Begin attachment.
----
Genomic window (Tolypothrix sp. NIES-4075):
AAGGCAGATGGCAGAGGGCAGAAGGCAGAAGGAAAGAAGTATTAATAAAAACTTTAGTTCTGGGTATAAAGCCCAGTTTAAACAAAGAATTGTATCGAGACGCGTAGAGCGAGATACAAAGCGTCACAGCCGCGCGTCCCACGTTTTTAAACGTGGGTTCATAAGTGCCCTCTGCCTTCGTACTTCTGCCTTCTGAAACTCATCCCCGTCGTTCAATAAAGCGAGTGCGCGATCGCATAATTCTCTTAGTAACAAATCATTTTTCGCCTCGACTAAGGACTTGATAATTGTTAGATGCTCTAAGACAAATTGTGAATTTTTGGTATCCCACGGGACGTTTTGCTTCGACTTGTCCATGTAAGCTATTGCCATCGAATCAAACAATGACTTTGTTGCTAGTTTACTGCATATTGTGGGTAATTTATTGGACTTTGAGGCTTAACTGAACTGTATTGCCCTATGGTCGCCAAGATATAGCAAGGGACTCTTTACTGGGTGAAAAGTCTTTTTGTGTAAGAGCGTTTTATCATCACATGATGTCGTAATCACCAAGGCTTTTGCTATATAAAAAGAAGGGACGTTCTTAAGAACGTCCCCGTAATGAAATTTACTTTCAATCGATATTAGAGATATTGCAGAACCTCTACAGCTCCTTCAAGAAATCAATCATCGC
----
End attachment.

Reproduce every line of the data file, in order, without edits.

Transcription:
Genomic window (Tolypothrix sp. NIES-4075):
AAGGCAGATGGCAGAGGGCAGAAGGCAGAAGGAAAGAAGTATTAATAAAAACTTTAGTTCTGGGTATAAAGCCCAGTTTAAACAAAGAATTGTATCGAGACGCGTAGAGCGAGATACAAAGCGTCACAGCCGCGCGTCCCACGTTTTTAAACGTGGGTTCATAAGTGCCCTCTGCCTTCGTACTTCTGCCTTCTGAAACTCATCCCCGTCGTTCAATAAAGCGAGTGCGCGATCGCATAATTCTCTTAGTAACAAATCATTTTTCGCCTCGACTAAGGACTTGATAATTGTTAGATGCTCTAAGACAAATTGTGAATTTTTGGTATCCCACGGGACGTTTTGCTTCGACTTGTCCATGTAAGCTATTGCCATCGAATCAAACAATGACTTTGTTGCTAGTTTACTGCATATTGTGGGTAATTTATTGGACTTTGAGGCTTAACTGAACTGTATTGCCCTATGGTCGCCAAGATATAGCAAGGGACTCTTTACTGGGTGAAAAGTCTTTTTGTGTAAGAGCGTTTTATCATCACATGATGTCGTAATCACCAAGGCTTTTGCTATATAAAAAGAAGGGACGTTCTTAAGAACGTCCCCGTAATGAAATTTACTTTCAATCGATATTAGAGATATTGCAGAACCTCTACAGCTCCTTCAAGAAATCAATCATCGC